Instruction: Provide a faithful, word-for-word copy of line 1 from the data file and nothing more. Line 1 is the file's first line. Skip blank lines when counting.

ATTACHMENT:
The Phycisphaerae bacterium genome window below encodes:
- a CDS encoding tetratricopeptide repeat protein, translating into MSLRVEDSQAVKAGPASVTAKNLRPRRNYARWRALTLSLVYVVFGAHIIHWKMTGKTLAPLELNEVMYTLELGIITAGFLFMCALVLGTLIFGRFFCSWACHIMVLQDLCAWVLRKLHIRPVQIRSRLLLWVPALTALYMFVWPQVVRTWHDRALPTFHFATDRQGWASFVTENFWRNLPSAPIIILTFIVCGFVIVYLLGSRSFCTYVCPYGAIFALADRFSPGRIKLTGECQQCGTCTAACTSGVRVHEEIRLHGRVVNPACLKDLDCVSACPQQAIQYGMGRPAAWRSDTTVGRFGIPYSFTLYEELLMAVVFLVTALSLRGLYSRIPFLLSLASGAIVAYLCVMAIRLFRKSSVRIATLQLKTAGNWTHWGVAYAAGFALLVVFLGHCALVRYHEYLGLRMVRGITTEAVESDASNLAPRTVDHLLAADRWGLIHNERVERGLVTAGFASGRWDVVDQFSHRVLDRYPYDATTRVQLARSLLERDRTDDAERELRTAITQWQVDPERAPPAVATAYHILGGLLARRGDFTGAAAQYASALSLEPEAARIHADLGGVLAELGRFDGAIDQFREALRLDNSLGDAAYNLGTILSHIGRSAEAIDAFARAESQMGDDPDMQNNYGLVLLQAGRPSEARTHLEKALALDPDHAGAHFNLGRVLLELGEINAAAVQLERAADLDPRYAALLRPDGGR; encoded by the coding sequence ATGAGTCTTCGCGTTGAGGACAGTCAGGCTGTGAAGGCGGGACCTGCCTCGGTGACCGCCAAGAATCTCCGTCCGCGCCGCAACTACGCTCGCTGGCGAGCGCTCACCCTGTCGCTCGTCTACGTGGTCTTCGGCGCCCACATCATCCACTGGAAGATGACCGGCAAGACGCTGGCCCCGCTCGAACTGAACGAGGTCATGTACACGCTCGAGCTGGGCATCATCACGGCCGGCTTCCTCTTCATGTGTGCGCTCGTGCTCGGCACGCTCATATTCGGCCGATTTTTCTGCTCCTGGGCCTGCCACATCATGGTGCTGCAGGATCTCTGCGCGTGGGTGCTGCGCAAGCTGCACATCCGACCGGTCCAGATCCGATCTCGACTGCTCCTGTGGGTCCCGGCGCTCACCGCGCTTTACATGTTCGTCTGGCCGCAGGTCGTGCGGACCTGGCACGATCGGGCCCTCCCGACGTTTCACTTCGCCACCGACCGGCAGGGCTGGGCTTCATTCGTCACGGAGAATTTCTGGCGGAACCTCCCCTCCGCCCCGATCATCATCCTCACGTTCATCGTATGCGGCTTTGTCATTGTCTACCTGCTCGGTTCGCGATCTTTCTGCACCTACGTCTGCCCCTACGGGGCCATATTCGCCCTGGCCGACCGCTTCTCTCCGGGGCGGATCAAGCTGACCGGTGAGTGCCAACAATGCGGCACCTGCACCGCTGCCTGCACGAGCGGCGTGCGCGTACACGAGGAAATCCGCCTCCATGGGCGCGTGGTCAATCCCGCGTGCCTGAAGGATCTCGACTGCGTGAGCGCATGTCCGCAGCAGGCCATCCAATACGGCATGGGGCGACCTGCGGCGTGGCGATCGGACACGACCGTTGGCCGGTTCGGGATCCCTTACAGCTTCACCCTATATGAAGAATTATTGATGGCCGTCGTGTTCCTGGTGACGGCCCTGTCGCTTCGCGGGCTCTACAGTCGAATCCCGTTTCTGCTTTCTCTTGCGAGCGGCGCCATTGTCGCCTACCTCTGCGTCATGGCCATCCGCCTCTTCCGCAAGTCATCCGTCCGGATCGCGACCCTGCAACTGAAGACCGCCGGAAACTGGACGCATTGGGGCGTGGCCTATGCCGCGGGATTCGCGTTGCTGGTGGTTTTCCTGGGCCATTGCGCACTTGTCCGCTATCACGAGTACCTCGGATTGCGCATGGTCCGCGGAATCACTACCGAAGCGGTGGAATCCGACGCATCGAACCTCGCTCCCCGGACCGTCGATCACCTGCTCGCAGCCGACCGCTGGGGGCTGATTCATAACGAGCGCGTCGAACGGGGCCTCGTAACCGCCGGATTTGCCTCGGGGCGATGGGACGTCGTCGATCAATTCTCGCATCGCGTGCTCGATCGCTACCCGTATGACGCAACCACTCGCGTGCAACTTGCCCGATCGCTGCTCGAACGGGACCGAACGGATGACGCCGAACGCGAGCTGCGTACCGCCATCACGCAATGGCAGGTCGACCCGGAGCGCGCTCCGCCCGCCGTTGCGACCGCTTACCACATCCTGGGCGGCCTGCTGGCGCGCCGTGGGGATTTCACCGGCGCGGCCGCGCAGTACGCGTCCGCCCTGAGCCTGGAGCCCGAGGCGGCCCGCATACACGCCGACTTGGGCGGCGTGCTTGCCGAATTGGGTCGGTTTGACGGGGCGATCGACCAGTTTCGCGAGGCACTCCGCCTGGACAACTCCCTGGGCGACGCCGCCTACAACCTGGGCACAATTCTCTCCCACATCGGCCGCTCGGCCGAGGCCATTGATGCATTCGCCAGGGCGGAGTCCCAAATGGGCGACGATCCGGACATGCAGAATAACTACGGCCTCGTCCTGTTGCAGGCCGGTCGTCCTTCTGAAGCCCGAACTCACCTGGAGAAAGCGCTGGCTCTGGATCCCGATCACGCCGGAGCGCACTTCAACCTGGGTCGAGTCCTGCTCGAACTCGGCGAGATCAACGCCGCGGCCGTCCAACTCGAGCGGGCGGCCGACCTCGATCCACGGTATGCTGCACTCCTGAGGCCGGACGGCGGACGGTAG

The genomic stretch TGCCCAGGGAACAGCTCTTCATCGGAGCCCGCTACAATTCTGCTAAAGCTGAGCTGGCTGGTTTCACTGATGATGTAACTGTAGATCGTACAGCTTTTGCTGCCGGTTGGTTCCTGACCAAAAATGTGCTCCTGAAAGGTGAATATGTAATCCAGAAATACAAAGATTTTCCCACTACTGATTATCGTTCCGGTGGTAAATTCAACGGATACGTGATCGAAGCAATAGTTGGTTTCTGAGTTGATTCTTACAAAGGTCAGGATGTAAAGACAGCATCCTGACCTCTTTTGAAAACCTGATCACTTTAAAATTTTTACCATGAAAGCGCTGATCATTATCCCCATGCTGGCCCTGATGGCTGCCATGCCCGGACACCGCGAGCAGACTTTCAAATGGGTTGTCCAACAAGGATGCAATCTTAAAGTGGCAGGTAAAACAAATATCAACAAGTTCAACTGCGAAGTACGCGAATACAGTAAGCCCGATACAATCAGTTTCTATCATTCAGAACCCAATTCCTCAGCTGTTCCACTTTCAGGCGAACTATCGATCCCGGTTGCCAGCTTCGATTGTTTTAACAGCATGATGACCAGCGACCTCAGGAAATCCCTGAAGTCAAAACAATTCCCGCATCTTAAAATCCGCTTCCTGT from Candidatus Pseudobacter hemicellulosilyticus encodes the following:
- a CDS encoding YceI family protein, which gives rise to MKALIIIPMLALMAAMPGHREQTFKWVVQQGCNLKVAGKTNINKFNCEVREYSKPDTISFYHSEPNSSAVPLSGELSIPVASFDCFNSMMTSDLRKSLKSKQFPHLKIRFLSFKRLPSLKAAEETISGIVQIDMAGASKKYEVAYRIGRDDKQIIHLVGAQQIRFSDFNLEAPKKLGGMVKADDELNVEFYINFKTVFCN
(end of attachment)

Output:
The Phycisphaerae bacterium genome window below encodes: